Clare's Law: should abuse
history be revealed to new partners?
July 21, 2011 - 5:09PM
Clare Wood ... strangled by a man with a history of violence
who she met through Facebook.
A senior NSW policeman says Australia would be foolish to dismiss a
move for a “Clare's Law” to let women find out if their partners have a
history of domestic violence.
The UK government is considering introducing the legislation, in part as
a reaction to the growth of online dating.
The NSW Police Force's spokesman on Domestic and Family Violence,
Assistant Commissioner Mark Murdoch, said it would be interesting to see the
outcome of the British debate over the law.
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“We'd be foolish to dismiss it,” he said. “The internet is part of our
lives and we potentially can't do without it. So we need to be able to live
with it, be able to manage it.”
He believes the background of the proposal for Clare's Law is a
significant issue "and it will probably become more significant as people
use the internet more and more”.
He pointed out that a broader strategy of internet safety education was
also needed, and that a balance needs to be struck between protecting
potential victims and safeguarding individuals' records.
“Clare's Law” is named in reference to Clare Wood, who was killed in
February 2009 by a man she met through Facebook.
George Appleton strangled the 36-year-old from Salford, Greater
Manchester, before setting her body on fire and hanging himself.
It was later revealed that police were aware of Appleton's violent
history, which included the knifepoint kidnapping of a former girlfriend.
He was known to look for women through social networking sites.
As online dating has grown, increasing numbers of people are meeting new
partners over the internet about whom they have little or no background
In New South Wales, like the UK, reports of domestic violence have also
risen: the Bureau of Crime Statistics found a 3.3 per cent increase in
Sydney, and a 1.2 per cent increase statewide, in the 24 months to March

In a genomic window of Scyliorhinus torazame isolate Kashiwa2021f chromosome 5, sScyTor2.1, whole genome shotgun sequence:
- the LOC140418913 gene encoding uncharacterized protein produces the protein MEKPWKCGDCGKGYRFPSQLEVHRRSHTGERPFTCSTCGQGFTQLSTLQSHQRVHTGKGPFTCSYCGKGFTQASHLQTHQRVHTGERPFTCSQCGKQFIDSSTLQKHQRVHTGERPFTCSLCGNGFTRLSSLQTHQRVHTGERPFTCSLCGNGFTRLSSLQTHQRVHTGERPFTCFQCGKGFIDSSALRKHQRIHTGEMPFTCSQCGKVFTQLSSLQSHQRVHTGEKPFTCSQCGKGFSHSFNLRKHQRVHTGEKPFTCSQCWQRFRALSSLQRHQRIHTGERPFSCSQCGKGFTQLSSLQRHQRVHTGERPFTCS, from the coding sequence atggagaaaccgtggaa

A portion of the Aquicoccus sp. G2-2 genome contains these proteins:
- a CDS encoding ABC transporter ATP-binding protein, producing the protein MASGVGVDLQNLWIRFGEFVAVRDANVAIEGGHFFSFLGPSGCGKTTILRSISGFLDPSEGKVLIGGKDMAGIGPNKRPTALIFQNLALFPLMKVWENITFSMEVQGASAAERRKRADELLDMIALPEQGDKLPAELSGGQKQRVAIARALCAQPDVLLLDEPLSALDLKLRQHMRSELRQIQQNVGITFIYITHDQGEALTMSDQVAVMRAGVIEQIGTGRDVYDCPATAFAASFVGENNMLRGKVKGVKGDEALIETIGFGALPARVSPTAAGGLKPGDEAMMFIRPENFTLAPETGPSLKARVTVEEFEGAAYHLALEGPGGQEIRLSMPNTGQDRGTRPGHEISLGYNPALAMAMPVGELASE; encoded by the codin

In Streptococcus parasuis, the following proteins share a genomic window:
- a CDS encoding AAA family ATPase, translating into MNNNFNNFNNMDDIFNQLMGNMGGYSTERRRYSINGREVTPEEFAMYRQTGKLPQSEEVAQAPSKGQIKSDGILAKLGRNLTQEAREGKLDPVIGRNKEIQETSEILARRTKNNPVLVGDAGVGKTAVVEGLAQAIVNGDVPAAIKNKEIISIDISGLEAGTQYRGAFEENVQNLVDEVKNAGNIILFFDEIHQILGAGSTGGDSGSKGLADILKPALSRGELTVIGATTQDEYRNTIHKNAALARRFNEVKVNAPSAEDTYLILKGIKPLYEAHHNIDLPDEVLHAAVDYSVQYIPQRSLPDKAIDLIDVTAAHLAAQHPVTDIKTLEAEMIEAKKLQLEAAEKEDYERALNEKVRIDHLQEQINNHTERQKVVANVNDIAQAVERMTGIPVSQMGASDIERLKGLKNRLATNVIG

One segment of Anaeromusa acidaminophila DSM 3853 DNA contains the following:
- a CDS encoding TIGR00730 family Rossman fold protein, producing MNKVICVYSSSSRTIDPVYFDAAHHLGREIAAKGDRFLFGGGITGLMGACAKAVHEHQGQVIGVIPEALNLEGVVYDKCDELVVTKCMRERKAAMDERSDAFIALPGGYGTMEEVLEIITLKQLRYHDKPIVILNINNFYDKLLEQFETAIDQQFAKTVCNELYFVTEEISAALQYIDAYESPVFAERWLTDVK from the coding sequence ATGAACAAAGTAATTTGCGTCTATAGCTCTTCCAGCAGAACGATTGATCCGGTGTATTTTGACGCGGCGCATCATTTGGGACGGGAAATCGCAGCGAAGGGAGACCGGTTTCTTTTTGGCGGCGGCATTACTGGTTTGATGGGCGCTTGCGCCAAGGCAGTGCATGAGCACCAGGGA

Under the Clare's Law proposal, women and men would be able to raise
concerns about a partner with the police. More controversially, it has also
been suggested that police could alert someone to a partner's history of
violence, even if an approach for information had not been made.
The British proposal has backing from the Association of Chief Police
Officers, from government figures and from Clare Wood's father, Michael
Brown, who told the UK's Mail on Sunday: “My daughter wasn't
stupid. If she had known about that man's past she would have taken herself
out of there in a heartbeat.”
However, Janet Loughman, Principal Solicitor of Women's Legal Services
NSW said: “A criminal record check would not expose the significant amount
of domestic violence that goes unreported or without convictions.
"The absence of a record may give women a false sense of security.
"Another concern would be that disclosure of past violence may not affect
a woman's decision about entering a relationship, depending on the point in
the relationship at which the check is made.
"The cyclical nature of domestic violence can mean that women stay with
men they know to be violent, believing that it won't happen again.”
Clare's Law is equally problematic for civil liberties campaigners.
“Sometimes these laws do have the consequence of vigilante behaviour,”
said David Burnie of the NSW Council for Civil Liberties.
Judging people on past convictions also undermines the concept of
rehabilitation, he said.
“How do you determine if something is a history of violence or a one-off
event? It does really raise these questions about people wanting to put
their past behind them not being able to do so.”
There are also practical issues: to obtain somebody's criminal record
normally requires a complete name and date of birth. Not everybody has
access to these in the first stages of a relationship, whether or not their
partner might have a motive for concealing them.
There are also potential problems for the police, Murdoch said.
“Without being unkind to anyone, there would be people who change their
partners like they change their underwear,” he said.
Trying to keep track of every new relationship “would just become
The idea behind Clare's Law follows legislation known in the UK as
Sarah's Law, and as Megan's Law in the US. Both laws allow the public to
access information about the whereabouts of convicted paedophiles.
The potential for similar legislation in Australia been discussed for
over a decade, but fears that such a system would encourage the kind of
vigilante behaviour which has been seen in the UK and US have persisted.